Most people move beyond the Mythic-Literal stage in adolescence, with the transition to formal operational thinking.

Mythic-Literal Stage by Aspects:
Form of Logic (Piaget): Concrete Operational
Perspective Taking (Selman): Simple perspective taking
Form of Moral Judgment (Kohlberg): Instrumental hedonism (Reciprocal fairness)
Bounds of Social Awareness: "Those like us" (in familial, ethnic, racial, class, and religious terms)
Locus of Authority: Incumbents of authority roles, salience increased by personal relatedness
Form of World Coherence: Narrative-Dramatic
Symbolic Function: One-dimensional; literal (Fowler, 244)
Next: Stage 3 - Synthetic-Conventional

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God is becoming

This is an excerpt from a piece written by Rabbi Bradley Shavit Artson, who teaches at the American Jewish University. It appeared in the last issue of Tikkun, and is now available online:
I believe that God, in choosing to create, created us really. That means that our independence is not illusory or ephemeral. We, along with all creation, have real agency, and the choices we make are truly untrammeled, unprogrammed, and unforeseen by God. God is vulnerable to surprise and disappointment just as we are. The universe unfolds according to its own inner logic; the laws of physics operate, and God cannot/does not suspend them based on moral standards. As Rabbi Harold Kushner says, asking the universe to treat you better because you are moral is like expecting the bull not to charge because you are a vegetarian. I believe that God did irrevocable tzimtzum (withdrawal), creating the reality of our own autonomy and agency, along with all creation.

I believe that people misunderstand the nature of divine "power" as coercive, as omnipotence, which I regard as a philosophical mistake, a religious disaster, and a source of emotional and ethical torment. Thinking of God as having all the power leaves us rightly feeling betrayed and abandoned ("was I not good enough for God to intervene?"). It leaves theologians in the position of Job's friends-discounting our core ethical knowledge in an attempt to defend the indefensible. We do know good and evil: God infuses us with that awareness. And someone dying young, someone struggling with special needs, illness, or poverty is indefensible, especially if God is omnipotent. Hiding behind "it's a mystery," or "we can't understand," or "it's all for the best" is, in my opinion, worse than unsatisfying, because it requires either blaming the victim or denying our ethical compass.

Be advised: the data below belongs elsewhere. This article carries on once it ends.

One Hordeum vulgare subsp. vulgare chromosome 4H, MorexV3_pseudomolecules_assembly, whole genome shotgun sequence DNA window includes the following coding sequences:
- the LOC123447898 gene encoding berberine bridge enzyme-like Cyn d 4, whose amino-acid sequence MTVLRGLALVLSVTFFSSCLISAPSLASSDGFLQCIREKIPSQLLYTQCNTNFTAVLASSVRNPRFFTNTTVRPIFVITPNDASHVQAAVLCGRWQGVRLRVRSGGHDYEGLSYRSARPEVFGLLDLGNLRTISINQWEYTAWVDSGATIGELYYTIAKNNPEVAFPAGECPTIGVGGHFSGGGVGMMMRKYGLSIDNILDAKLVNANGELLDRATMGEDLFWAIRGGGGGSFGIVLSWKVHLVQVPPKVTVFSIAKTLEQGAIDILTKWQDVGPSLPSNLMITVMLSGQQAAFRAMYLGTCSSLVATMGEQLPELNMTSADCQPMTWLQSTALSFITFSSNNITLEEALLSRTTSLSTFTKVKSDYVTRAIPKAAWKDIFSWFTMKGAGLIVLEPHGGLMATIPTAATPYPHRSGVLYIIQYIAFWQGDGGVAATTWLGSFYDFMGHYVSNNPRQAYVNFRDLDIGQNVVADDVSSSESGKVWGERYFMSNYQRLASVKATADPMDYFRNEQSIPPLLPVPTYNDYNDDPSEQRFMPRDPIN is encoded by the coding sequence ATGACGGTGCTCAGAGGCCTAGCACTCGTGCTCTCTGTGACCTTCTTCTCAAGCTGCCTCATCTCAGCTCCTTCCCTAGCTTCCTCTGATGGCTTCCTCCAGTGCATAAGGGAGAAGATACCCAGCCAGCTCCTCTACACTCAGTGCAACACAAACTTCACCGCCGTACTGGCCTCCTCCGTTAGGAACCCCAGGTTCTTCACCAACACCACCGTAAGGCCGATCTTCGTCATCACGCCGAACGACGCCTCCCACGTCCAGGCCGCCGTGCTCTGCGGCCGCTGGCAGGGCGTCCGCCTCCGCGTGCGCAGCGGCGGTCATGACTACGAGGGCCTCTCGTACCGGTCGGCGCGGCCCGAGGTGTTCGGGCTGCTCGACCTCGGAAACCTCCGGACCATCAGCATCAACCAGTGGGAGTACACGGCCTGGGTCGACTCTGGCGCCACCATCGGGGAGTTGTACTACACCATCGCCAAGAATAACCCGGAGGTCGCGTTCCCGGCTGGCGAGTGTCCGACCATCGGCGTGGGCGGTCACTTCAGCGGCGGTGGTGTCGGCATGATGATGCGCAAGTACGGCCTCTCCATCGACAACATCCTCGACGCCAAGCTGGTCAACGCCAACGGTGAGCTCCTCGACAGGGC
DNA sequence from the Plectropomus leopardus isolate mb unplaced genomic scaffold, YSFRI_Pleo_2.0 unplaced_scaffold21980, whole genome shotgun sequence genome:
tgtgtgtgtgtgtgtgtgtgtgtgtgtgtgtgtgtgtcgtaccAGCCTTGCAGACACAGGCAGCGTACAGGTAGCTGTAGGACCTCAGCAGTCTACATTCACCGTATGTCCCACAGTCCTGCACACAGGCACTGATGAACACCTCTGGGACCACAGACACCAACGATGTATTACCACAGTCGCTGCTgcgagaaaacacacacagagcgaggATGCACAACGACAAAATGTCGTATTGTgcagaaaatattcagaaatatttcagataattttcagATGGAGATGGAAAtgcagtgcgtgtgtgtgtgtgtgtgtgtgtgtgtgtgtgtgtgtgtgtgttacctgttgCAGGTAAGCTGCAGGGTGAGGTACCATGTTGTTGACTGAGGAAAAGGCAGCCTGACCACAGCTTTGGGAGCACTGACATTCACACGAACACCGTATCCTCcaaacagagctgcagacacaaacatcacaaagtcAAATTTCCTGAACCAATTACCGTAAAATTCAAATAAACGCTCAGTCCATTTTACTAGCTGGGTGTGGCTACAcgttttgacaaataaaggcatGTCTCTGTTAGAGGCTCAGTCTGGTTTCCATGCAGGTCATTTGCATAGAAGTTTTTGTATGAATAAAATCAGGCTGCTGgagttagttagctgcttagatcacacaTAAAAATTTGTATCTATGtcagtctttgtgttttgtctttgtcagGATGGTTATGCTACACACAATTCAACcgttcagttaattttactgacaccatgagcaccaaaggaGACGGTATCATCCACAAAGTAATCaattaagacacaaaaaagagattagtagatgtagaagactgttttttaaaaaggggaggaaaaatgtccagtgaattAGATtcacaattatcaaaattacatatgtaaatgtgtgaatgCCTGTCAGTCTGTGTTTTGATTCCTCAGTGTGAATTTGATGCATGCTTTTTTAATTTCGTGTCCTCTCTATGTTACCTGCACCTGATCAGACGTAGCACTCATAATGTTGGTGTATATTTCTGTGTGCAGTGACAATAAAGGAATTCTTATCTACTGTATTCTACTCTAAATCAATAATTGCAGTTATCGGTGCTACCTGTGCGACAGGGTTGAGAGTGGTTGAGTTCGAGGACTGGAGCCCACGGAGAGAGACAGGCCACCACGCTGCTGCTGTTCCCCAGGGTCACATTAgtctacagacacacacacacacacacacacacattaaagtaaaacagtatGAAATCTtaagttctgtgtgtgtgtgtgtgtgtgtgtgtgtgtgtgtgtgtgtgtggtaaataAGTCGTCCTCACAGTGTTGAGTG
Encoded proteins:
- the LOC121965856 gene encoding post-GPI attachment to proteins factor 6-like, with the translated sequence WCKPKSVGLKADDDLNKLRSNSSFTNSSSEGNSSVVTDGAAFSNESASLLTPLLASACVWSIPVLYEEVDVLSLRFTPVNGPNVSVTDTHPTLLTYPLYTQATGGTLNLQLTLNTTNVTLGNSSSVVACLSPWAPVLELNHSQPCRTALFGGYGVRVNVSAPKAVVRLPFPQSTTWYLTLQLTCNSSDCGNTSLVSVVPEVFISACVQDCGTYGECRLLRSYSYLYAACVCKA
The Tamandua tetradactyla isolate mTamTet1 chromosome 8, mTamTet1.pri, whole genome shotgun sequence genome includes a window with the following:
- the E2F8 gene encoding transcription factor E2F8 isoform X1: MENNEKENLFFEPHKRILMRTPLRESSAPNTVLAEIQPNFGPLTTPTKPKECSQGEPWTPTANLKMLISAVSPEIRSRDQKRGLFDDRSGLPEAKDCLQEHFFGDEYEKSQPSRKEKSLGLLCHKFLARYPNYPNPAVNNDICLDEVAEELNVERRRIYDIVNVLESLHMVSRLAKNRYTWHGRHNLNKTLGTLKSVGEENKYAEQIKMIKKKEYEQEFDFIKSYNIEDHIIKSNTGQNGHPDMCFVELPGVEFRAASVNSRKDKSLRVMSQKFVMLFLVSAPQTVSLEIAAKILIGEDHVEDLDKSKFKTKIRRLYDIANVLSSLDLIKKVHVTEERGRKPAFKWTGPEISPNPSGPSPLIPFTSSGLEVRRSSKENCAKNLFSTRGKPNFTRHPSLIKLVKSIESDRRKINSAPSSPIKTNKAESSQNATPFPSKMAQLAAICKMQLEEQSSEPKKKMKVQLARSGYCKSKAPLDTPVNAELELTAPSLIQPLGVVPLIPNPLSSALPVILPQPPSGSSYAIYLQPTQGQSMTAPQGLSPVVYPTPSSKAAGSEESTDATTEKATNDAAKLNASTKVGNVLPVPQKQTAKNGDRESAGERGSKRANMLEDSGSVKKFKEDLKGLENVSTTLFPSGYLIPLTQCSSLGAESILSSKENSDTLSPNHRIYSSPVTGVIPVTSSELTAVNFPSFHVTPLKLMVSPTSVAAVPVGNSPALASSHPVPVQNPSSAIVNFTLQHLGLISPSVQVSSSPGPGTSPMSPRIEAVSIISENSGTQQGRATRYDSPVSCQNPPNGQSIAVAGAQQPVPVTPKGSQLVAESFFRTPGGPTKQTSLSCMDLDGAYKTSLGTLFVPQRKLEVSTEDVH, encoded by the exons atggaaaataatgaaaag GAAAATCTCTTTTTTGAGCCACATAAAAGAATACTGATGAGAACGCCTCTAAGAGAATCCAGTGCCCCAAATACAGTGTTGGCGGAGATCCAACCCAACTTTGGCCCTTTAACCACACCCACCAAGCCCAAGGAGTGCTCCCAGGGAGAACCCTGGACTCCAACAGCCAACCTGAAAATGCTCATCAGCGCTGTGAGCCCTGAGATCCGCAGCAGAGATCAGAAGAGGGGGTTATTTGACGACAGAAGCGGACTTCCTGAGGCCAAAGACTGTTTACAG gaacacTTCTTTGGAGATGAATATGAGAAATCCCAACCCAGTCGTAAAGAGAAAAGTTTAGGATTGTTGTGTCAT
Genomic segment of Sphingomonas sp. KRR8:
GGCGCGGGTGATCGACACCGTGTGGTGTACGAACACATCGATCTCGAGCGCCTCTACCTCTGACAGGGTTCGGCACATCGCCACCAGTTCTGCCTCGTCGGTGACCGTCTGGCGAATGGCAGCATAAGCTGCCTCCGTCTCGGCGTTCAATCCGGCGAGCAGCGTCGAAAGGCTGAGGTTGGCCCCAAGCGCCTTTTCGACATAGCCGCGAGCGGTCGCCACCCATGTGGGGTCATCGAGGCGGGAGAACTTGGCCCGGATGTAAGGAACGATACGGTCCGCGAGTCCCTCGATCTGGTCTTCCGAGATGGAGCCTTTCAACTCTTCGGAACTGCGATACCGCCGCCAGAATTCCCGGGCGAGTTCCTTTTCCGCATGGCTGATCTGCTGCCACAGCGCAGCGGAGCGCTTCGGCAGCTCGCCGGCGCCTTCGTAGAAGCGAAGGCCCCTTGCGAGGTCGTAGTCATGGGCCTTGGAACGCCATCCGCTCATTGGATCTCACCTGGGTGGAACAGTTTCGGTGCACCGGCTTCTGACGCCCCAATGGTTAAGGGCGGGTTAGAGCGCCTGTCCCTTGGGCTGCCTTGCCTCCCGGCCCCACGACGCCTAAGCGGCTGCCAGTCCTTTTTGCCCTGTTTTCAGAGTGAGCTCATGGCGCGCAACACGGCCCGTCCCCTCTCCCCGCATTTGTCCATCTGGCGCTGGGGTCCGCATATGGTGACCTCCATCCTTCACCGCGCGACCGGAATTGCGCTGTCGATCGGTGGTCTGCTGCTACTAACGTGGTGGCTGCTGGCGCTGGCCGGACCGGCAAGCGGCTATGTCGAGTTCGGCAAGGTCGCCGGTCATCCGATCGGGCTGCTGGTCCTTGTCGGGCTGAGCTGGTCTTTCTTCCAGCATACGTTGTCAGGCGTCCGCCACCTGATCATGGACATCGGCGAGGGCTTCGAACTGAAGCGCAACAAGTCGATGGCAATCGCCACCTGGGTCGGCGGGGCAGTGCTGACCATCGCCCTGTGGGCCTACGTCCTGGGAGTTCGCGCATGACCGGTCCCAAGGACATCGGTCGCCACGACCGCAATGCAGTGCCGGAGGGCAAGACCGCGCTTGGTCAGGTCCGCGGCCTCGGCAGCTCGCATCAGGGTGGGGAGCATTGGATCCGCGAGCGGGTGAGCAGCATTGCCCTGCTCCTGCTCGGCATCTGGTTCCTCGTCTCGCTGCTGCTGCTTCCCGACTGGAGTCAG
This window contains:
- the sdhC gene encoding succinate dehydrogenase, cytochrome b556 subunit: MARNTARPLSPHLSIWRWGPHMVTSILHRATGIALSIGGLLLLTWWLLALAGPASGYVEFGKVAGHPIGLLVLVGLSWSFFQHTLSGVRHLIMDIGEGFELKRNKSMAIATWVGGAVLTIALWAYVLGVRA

I don't think we have to abandon a conviction of a loving God. But I invite us to grow past an almighty one. If God has truly ceded to creation the ability to make choices, then God didn't kill the innocent, didn't allocate disability, didn't impose poverty. Looking for God in special effects causes us to mistake theater or science fiction for life. God is found not in the suspension of nature's laws, but in the intrusion of novelty and surprise from within fixed law, in the abiding nature of hope, and in the transforming power of love (a power that is persuasive, not coercive).
You can read the whole thing here.

I also recommend checking out more of Rabbi Artson's writings, which are available here. He has some interesting and progressive perspectives on pluralism, process theology, homosexuality, and so on.



More on Cardinal Cottier

Yesterday I posted an excerpt from a blog post by John L. Allen, Jr. about an essay written by Cardinal George Cottier in which the "former theologian of the papal household under Pope John Paul II" offered a surprisingly positive evaluation of Barack Obama's approach to abortion.

Colleen Kochivar-Baker has written a terrific response to it at her aptly-titled blog, Enlightened Catholicism.

The abortion debate in the past has typically been over whether it should be legal or not. Things are starting to change, and now the debate is increasingly over the question of whether or not criminalisation is the really the best strategy for reducing the number of abortions.